We define a “mobile friendly survey” different from a “modern survey.” A modern survey involves more than a device agnostic design; all components of a modern survey are designed specifically with consumer’s time and experience in mind. Here are five tips for going modern:
In 2009, the year following the iPhone’s release, eBay conducted $600 million in mobile transactions. Out of the gate eBay’s elegant app minimized friction throughout the acts of buying and selling. Ten years on, market research still struggles to keep pace. Why are links to 30-minute, even one hour plus surveys being emailed to potential respondents? What many refer to as the glacial pace of market research’s migration to mobile is not for lack of trying. Players new and old across the research project service arc have started entire companies, released new products, published parallel test findings and worked diligently to develop tools allowing the process of taking a survey on a smartphone to be as easy as booking a ride on Lyft. Many brand trackers have been redesigned and shortened without any changes to the valuable trend data and normative measures marketers use to make decisions.
Today’s consumers already have a voice online; they publish opinions, build their own sites, post videos and share content. Technology is enabling an increase in mobile activity – allowing people to connect everywhere and at any time. Because of this, it stands to reason that that the way we’re interacting with respondents is shifting. Market researchers are now facing the challenge of being on the consumer’s terms and competing for time with them.
By engaging with consumers in meaningful ways, you’ll capture data on what they think, what content they see and what they do. Our Modern Survey Design techniques enable you to know more by asking the right questions in the right way.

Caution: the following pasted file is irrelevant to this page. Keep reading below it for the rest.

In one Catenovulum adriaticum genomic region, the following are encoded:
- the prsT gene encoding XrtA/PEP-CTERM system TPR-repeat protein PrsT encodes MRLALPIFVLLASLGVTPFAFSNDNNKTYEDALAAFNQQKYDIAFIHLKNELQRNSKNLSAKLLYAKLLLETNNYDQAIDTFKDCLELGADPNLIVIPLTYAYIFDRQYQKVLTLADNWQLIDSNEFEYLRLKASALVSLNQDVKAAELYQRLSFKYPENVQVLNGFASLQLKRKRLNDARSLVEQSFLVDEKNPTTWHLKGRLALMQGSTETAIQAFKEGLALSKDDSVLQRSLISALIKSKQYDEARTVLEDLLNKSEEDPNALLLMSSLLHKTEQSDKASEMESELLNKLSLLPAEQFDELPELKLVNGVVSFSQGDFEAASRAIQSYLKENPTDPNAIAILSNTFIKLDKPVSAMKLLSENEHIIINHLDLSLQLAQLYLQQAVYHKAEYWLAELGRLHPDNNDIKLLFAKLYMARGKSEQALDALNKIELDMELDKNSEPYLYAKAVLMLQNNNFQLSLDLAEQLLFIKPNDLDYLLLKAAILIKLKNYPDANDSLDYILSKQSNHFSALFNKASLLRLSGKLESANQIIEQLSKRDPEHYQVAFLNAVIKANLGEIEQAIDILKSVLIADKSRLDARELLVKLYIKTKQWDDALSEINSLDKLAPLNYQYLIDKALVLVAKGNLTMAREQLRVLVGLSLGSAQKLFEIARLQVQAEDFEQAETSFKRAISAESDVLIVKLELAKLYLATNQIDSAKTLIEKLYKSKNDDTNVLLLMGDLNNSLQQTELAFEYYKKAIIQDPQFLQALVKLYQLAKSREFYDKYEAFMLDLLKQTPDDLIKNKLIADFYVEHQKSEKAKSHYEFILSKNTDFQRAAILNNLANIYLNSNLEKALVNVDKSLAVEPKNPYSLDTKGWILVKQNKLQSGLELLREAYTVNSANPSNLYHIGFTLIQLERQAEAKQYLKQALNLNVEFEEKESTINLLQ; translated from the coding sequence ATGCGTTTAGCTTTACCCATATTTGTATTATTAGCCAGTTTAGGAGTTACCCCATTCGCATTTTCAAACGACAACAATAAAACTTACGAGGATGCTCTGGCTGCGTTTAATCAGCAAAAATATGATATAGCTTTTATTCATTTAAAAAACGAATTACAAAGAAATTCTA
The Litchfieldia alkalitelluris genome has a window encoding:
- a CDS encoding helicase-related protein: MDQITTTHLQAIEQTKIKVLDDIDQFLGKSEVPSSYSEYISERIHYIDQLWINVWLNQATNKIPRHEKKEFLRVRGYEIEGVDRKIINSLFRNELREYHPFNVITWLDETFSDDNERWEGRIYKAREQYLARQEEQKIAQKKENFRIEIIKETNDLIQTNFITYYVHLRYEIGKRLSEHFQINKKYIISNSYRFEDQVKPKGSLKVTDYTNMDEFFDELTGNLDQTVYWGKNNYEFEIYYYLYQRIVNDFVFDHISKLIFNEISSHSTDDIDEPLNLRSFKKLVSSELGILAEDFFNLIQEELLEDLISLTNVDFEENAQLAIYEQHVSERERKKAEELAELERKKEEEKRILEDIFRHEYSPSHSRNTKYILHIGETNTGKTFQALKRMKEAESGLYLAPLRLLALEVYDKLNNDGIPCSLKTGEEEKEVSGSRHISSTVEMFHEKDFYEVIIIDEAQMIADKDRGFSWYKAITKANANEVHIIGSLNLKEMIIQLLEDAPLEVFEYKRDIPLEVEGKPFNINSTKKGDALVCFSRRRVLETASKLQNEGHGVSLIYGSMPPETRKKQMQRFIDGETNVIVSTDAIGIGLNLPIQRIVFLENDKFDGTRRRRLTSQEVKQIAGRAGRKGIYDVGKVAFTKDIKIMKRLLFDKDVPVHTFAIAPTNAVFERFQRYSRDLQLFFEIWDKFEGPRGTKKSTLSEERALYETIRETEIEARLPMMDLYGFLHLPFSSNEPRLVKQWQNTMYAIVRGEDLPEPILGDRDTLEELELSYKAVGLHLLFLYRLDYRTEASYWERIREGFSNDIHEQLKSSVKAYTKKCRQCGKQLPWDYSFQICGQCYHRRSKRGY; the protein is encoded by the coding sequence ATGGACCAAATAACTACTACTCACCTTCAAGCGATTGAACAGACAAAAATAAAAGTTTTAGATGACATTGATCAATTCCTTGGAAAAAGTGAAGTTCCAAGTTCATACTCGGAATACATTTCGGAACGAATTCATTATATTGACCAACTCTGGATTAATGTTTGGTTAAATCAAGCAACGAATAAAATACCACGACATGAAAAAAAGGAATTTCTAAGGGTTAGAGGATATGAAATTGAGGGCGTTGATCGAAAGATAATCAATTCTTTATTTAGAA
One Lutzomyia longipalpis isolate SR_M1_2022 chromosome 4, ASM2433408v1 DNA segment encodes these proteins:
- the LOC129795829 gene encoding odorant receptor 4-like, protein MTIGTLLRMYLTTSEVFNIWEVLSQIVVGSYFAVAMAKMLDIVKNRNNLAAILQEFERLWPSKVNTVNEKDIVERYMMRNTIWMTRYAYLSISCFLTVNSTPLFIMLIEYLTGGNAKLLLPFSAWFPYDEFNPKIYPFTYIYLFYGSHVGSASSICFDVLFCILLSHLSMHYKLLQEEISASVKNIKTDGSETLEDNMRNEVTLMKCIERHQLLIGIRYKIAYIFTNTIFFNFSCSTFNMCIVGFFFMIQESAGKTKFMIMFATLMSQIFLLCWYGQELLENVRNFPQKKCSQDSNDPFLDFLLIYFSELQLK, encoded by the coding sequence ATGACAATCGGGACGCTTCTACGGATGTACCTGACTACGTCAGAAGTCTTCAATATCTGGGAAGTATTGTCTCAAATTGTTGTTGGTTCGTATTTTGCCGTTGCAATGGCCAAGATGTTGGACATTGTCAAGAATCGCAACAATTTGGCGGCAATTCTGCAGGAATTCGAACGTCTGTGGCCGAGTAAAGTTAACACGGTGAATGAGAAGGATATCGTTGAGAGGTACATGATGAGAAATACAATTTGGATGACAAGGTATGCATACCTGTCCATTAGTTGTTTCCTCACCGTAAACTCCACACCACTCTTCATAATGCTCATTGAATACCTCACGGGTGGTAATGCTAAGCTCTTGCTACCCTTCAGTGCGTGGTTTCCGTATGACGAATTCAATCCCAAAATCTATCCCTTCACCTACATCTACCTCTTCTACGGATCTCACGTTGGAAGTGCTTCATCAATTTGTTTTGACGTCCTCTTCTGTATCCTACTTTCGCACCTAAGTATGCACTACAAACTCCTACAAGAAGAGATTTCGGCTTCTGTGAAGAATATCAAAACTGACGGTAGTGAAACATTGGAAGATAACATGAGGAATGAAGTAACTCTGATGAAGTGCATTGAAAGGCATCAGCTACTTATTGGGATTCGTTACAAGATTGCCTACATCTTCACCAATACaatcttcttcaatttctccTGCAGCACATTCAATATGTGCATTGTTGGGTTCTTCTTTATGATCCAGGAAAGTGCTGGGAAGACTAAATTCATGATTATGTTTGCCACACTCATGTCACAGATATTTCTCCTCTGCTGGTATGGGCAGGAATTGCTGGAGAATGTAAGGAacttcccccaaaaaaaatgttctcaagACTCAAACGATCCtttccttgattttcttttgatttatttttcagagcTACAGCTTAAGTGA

Innovation is impacting every part of our lives, with smartphones making the world available from our pocket with a simple click, swipe or voice command. And now Apple HomePod and Amazon Echo, teamed up with our friends Siri and Alexa, are giving us direct access to information without the need to reach for a device.
2018 has been a big year for women: from TIME Magazine naming those who spoke out about sexual harassment as Person of the Year, to UK celebrating 100 years of women’s right to vote, to the US Women’s Soccer team making headlines.
Technology has a way of improving tried-and-true methodologies in many industries, and as we’ve seen in this data series, marketing research is no exception. Where at one time qualitative best practices included 20 to 40 minute online surveys (e.g., jam-packed full of single response, open-ended and grid questions), respondents are no longer completing that type of research. Many (time-poor) consumers want to provide brands their feedback, but they expect the conveniences a smartphone provides them and activities that fit into their every-day life. They also don’t want to be bogged down with mundane, repetitive questions such as, “What brands do you like? Can you rate these brands? What stores do you think of when you need this product?”
As the cliché goes, a picture says a thousand words. So, why not, after the effort we put forth in collecting our data, do we not capitalize on visuals when analyzing? How much more impactful can a visual dashboard be when portraying your datasets? In the final piece in our Marketing Data Integration series, let’s explore the power of visualization….
We’re researchers, so it makes sense that we love data. Big data, small data, and all data in-between. But does our love run so deep we overlook the validity of all the data we use? Deloitte Insights brings up a good point, “When big data contains bad data, it can lead to big problems for organizations that use that data to build and strengthen relationships with consumers.”
As we know from part 3 of our Marketing Data Integration series, there’s an abundance of data available to marketers, from first-party, to second-party, to third-party. We know we can collect it from a variety of sources and connect these data for a more holistic view of our target customers. What we haven’t discussed yet is the integrity and quality of the mass data at our researching fingertips, or the importance data validation plays in the GDPR world we now live and work in. While only live for a few short months, the guidelines implemented by GDPR have had a significant impact on the digital advertising, consumer insights, and market research industries.